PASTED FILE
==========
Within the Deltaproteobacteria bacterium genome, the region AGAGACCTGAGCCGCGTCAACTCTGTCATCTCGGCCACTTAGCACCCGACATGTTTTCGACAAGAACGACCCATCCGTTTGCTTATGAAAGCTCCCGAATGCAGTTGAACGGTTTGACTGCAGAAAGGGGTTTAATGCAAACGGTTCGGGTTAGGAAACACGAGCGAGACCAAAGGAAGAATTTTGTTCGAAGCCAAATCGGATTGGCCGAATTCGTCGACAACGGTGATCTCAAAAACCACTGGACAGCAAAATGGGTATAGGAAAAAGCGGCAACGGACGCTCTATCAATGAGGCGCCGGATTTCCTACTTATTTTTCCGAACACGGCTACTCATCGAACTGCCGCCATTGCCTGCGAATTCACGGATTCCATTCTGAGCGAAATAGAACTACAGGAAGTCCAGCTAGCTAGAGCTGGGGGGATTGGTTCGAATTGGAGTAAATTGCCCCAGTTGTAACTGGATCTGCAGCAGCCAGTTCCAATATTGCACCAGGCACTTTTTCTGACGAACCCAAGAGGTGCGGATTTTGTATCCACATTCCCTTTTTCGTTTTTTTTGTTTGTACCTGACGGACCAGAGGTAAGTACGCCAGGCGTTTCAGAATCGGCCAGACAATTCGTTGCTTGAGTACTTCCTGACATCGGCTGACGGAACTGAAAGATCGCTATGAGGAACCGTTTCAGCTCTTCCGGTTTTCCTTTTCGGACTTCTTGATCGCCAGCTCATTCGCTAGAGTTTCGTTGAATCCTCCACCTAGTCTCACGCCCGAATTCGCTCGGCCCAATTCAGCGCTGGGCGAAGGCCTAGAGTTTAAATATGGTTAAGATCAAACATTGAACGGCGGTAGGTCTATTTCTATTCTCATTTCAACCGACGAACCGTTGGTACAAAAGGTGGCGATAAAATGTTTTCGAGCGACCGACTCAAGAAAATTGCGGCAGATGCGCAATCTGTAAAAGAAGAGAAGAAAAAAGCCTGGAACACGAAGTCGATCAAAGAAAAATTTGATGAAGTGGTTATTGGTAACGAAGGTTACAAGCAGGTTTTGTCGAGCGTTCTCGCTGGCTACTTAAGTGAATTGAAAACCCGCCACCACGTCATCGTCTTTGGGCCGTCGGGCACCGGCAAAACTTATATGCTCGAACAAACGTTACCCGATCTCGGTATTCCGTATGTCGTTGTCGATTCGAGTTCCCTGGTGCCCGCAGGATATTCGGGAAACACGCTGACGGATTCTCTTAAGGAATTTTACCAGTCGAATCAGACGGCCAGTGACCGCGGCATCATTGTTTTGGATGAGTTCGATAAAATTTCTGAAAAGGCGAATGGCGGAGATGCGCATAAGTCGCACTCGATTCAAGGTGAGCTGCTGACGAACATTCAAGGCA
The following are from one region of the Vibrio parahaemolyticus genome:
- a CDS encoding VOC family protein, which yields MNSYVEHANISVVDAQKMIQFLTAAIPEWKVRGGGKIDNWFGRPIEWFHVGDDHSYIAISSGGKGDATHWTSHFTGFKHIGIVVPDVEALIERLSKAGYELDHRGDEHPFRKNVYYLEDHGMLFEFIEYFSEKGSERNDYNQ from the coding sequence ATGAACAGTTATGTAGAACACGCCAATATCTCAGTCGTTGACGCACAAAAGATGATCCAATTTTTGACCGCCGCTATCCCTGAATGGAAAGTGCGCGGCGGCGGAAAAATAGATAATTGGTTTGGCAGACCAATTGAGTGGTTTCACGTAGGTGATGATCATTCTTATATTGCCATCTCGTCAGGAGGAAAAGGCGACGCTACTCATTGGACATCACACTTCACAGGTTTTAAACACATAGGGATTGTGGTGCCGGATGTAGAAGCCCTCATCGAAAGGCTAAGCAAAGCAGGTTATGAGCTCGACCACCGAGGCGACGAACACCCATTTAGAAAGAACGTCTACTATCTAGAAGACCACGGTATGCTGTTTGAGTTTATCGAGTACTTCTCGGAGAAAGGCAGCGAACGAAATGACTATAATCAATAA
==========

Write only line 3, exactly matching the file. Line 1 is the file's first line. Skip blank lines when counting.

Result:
- a CDS encoding VOC family protein, which yields MNSYVEHANISVVDAQKMIQFLTAAIPEWKVRGGGKIDNWFGRPIEWFHVGDDHSYIAISSGGKGDATHWTSHFTGFKHIGIVVPDVEALIERLSKAGYELDHRGDEHPFRKNVYYLEDHGMLFEFIEYFSEKGSERNDYNQ from the coding sequence ATGAACAGTTATGTAGAACACGCCAATATCTCAGTCGTTGACGCACAAAAGATGATCCAATTTTTGACCGCCGCTATCCCTGAATGGAAAGTGCGCGGCGGCGGAAAAATAGATAATTGGTTTGGCAGACCAATTGAGTGGTTTCACGTAGGTGATGATCATTCTTATATTGCCATCTCGTCAGGAGGAAAAGGCGACGCTACTCATTGGACATCACACTTCACAGGTTTTAAACACATAGGGATTGTGGTGCCGGATGTAGAAGCCCTCATCGAAAGGCTAAGCAAAGCAGGTTATGAGCTCGACCACCGAGGCGACGAACACCCATTTAGAAAGAACGTCTACTATCTAGAAGACCACGGTATGCTGTTTGAGTTTATCGAGTACTTCTCGGAGAAAGGCAGCGAACGAAATGACTATAATCAATAA